Glycerol and potassium permanganate

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An almost complete reaction of glycerol and potassium permanganate

The chemical redox reaction between potassium permanganate and glycerol[1][2][3][4][5][6] is often used to demonstrate the powerful oxidizing property of potassium permanganate, especially in the presence of organic compounds such as glycerol. The exothermic (heat producing) reaction between potassium permanganate (KMnO4), a strong oxidizing agent, and glycerol (C3H5(OH)3), a readily oxidised organic substance, is an example of an experiment sometimes referred to as a "chemical volcano".[7][8]


Potassium permanganate (KMnO4) is a dark violet colored powder. Its reaction with glycerol (commonly known as glycerin or glycerine) (C3H5(OH)3) is highly exothermic, resulting rapidly in a flame, along with the formation of carbon dioxide and water vapor:

14KMnO4(s) + 4C3H5(OH)3(l) → 7K2CO3(s) + 7Mn2O3(s) + 5CO2(g) + 16H2O(g).[1][3][4][5][6]

Crystalline potassium permanganate (KMnO4) is placed in an evaporating dish. A depression is made at the center of the permanganate powder and glycerol liquid is added to it. The white smoke-like vapor produced by the reaction is a mixture of carbon dioxide gas and water vapor. Since the reaction is highly exothermic, initial sparking occurs, followed by a lilac- or pink-colored flame.[9] When energy or heat is added to electrons, their energy level increases to an excited state. This state is short-lived, and once the electrons release the energy, they return to their normal energy levels.[2] During this process the energy is visibly observed as light.[10] When the reaction is complete, it leaves behind a grayish solid with green regions.[1][3][4][5][6]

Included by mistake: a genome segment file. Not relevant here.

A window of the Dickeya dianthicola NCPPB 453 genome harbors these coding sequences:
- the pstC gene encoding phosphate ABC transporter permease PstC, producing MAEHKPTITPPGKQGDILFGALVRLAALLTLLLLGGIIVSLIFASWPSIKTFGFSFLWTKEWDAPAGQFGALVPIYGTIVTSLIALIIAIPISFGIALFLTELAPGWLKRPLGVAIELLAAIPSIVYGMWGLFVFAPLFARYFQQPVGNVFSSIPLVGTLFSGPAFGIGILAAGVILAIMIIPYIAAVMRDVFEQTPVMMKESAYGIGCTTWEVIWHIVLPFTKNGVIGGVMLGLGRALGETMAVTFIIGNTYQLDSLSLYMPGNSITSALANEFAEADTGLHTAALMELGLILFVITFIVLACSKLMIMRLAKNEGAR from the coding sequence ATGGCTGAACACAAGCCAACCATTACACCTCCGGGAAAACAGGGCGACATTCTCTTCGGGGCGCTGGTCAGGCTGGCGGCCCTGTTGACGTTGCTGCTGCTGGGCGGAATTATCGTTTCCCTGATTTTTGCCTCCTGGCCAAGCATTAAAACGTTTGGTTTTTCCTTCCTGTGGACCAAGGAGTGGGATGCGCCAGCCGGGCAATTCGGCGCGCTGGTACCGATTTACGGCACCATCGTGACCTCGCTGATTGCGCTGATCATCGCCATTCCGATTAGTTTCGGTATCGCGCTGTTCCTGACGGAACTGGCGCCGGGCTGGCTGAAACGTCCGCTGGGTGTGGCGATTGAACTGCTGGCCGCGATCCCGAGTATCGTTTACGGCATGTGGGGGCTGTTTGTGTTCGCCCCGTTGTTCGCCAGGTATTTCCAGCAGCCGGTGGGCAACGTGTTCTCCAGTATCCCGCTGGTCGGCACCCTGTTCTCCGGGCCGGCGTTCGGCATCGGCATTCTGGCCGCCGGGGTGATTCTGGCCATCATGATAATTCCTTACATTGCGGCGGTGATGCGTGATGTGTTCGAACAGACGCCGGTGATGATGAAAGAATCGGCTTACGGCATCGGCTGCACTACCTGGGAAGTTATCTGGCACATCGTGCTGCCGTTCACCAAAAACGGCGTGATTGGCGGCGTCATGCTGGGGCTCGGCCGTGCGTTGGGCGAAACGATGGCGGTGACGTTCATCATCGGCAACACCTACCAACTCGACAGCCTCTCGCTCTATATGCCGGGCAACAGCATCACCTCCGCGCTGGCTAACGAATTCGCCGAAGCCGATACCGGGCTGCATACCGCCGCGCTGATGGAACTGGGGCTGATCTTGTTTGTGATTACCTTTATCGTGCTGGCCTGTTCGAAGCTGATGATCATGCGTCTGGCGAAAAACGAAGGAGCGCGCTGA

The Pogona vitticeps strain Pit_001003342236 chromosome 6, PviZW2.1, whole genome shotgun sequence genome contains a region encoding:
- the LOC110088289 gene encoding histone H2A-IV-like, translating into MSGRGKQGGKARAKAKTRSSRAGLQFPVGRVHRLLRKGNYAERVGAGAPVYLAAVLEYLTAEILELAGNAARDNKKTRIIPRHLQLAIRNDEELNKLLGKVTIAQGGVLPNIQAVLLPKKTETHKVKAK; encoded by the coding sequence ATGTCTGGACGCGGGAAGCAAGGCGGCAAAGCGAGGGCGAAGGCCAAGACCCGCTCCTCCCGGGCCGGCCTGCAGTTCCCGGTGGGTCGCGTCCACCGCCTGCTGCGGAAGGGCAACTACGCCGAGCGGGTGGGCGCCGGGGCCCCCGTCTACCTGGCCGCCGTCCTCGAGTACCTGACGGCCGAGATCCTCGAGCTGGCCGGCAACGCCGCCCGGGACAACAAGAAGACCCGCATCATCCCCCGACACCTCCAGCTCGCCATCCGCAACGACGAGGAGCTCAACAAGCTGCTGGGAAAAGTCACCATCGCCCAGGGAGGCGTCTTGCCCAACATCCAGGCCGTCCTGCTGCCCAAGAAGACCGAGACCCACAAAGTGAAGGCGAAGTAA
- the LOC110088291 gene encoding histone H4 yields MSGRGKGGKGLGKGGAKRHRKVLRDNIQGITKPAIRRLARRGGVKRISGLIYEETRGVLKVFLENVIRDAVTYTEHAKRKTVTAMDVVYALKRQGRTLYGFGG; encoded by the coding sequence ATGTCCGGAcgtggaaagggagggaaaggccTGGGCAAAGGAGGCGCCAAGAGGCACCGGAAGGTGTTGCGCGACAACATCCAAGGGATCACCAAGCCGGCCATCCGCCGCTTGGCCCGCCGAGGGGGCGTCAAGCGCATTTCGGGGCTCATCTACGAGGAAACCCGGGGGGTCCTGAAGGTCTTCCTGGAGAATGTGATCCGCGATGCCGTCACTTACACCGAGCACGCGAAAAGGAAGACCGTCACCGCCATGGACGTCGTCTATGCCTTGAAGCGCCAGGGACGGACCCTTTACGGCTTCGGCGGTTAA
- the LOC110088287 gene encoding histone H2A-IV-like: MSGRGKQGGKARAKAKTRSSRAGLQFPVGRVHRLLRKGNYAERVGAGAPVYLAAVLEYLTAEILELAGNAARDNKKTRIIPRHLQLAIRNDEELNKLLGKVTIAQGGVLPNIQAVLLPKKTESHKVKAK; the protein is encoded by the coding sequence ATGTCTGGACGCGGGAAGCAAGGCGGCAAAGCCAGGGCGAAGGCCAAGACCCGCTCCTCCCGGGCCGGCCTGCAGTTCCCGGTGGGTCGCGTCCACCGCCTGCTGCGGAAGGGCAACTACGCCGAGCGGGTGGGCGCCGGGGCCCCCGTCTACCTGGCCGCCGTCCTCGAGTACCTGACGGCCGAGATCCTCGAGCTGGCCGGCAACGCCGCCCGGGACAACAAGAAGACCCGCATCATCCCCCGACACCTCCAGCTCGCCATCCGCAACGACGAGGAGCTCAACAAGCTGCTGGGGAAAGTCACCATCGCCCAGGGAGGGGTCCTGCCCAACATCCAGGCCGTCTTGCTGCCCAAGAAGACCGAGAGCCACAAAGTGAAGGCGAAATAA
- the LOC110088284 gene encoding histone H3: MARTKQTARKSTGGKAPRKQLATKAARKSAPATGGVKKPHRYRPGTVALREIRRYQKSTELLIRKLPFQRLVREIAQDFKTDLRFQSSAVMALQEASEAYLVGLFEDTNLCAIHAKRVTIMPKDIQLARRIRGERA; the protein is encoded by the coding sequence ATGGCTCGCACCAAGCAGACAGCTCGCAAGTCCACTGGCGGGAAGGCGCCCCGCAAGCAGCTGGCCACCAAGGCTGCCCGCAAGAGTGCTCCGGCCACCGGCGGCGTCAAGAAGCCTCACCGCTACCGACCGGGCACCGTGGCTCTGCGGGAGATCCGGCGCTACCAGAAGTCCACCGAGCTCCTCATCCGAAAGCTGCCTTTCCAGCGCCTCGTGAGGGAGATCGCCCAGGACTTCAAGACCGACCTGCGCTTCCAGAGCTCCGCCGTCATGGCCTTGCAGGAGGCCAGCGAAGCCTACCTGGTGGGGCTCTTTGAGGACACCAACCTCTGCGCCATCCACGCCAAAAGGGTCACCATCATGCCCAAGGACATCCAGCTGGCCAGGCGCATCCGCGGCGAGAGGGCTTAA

See also[edit]


  1. ^ a b c "Glycerol and KMnO4". University of Washington Department of Chemistry. Retrieved May 26, 2019.
  2. ^ a b Ernest, Z. (April 16, 2014). "Why do different elements make different color flames when you burn them?". Socratic. Retrieved May 26, 2019.
  3. ^ a b c "Oxidation of glycerol by potassium permanganate". Chemedxchange. Retrieved May 26, 2019.
  4. ^ a b c Summerlin, L. R. (1988). Chemical Demonstrations : A sourcebook for Teachers. Volume 1. 2nd ed. Washington, DC: American Chemical Society. p. 122. ISBN 978-0841215351.
  5. ^ a b c Shakhashiri, B. Z. (1983). Chemical Demonstrations, Volume 1: A Handbook for Teachers of Chemistry. University of Wisconsin Press: Madison, Wisconsin: University of Wisconsin Press. pp. 83–84. ISBN 9780299088903.
  6. ^ a b c Lister, T.; O'Driscoll, C.; Reed, N. (1995). Classic chemistry demonstrations. London, UK: Royal Society of Chemistry. pp. 65–70. ISBN 978-1-87034-338-1.
  7. ^ Lee, M. "Chemical Volcano". California State University, Northridge. Retrieved July 11, 2019.
  8. ^ "Chemical Volcano" (PDF). Homi Bhabha Centre for Science Education. Retrieved July 11, 2019.
  9. ^ "Spontaneous exothermic reaction". The Royal Society of Chemistry. September 2016. Retrieved May 2, 2020.
  10. ^ Clark, Jim. "Flame Tests". chemguide. Retrieved July 11, 2019.